WASHINGTON--(BUSINESS WIRE)--The Consumer Healthcare Products Association (CHPA) issued the following statement in response to a study published today in Pediatrics. The study found that from 2002 to 2012 cough and cold medication errors decreased significantly in children under 6 years old, but the number of other medication errors rose to an average of 63,358 per year. In 2007 CHPA members voluntarily withdrew infant cough and cold products and added further voluntary label changes in 2008 for use only in children ages 4 and older. We also launched educational programming to communicate the changes.
The makers of over-the-counter medicines are encouraged to see that voluntary label changes to children s cough and cold products have contributed to a reduction in medication errors in this category, and we remain committed to continuing our efforts to prevent all medication errors
The makers of over-the-counter medicines are encouraged to see that voluntary label changes to children s cough and cold products have contributed to a reduction in medication errors in this category, and we remain committed to continuing our efforts to prevent all medication errors, said CHPA President and CEO Scott Melville.
Through the CHPA Educational Foundation, we work with government agencies and healthcare professional groups to remind parents of young children to always read and follow the label and to store medicines up and away and out of sight. Reading and following the label and using the proper dosing device that comes with the medicine are key steps parents and caregivers should always take to ensure they treat their children with care.
In recent years, the industry has made additional efforts to reduce medication errors. In mid-2011, CHPA members voluntarily transitioned to one concentration of single-ingredient pediatric liquid acetaminophen. At the same, we standardized the dosing unit of measurement and provided age-appropriate dosing devices in all packages. Since the Pediatrics study includes data compiled from 2002 to 2012, we have yet to see how the pediatric acetaminophen changes have helped reduce medication errors. We have also filed a citizen s petition calling on FDA to require manufacturers to include age- and weight-based dosing directions on the label for infants as young as 6 months. Unfortunately, the approved label today only directs caregivers to consult a doctor for children under age 2.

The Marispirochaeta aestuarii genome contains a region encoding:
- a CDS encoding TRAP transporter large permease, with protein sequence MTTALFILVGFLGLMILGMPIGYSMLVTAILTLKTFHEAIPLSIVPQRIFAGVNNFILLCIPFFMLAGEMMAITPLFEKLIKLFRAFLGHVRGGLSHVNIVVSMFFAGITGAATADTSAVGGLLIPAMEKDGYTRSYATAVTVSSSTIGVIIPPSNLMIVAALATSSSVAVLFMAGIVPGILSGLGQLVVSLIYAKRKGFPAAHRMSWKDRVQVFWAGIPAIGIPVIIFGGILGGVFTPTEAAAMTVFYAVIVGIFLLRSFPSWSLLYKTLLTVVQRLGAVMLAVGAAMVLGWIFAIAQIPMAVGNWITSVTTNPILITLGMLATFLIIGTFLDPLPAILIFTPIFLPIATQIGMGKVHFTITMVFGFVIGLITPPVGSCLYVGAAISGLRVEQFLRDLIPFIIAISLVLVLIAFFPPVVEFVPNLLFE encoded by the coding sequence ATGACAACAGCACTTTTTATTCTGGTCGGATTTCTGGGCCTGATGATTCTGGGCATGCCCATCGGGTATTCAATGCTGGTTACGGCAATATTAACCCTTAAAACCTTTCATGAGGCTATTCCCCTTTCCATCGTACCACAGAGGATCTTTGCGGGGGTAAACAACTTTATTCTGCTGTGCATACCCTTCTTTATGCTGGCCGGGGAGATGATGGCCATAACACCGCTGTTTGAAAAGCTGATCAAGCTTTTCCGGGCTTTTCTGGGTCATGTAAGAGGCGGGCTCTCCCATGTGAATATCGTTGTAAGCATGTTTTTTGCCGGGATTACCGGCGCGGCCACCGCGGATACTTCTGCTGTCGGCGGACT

Below are the top tips from the CHPA Educational Foundation s website OTCsafety.org for parents and caregivers to follow when giving medicine to children:
- Always read and follow the label.
- Do not use oral cough and cold medicines in children under the age of 4.
- Always give the recommended dose and use the correct measuring device. Never use longer than the label instructs or at higher doses, unless your doctor specifically tells you to do so.
- Only use the medicine that treats your child s specific symptoms.
- Never give two medicines with any of the same active ingredients.
- Never use cough, cold, or allergy medicines to sedate your child.
- Never give aspirin-containing products to children and adolescents for cold or flu symptoms unless told to do so by a doctor.
- Do not give a medicine only intended for adults to a child.
- Stop use and contact your doctor immediately if your child develops any side effects or reactions that concern you.
- Keep all medicines and vitamins out of your child s reach and sight.
- Consult a doctor, pharmacist, or other healthcare provider with any questions.
The Consumer Healthcare Products Association (CHPA) is the 133-year-old trade association representing the leading manufacturers and marketers of over-the-counter (OTC) medicines and dietary supplements. Every dollar spent by consumers on OTC medicines saves the U.S. healthcare system $6-$7, contributing a total of $102 billion in savings each year. CHPA is committed to promoting the increasingly vital role of over-the-counter medicines and dietary supplements in America s healthcare system through science, education, and advocacy.
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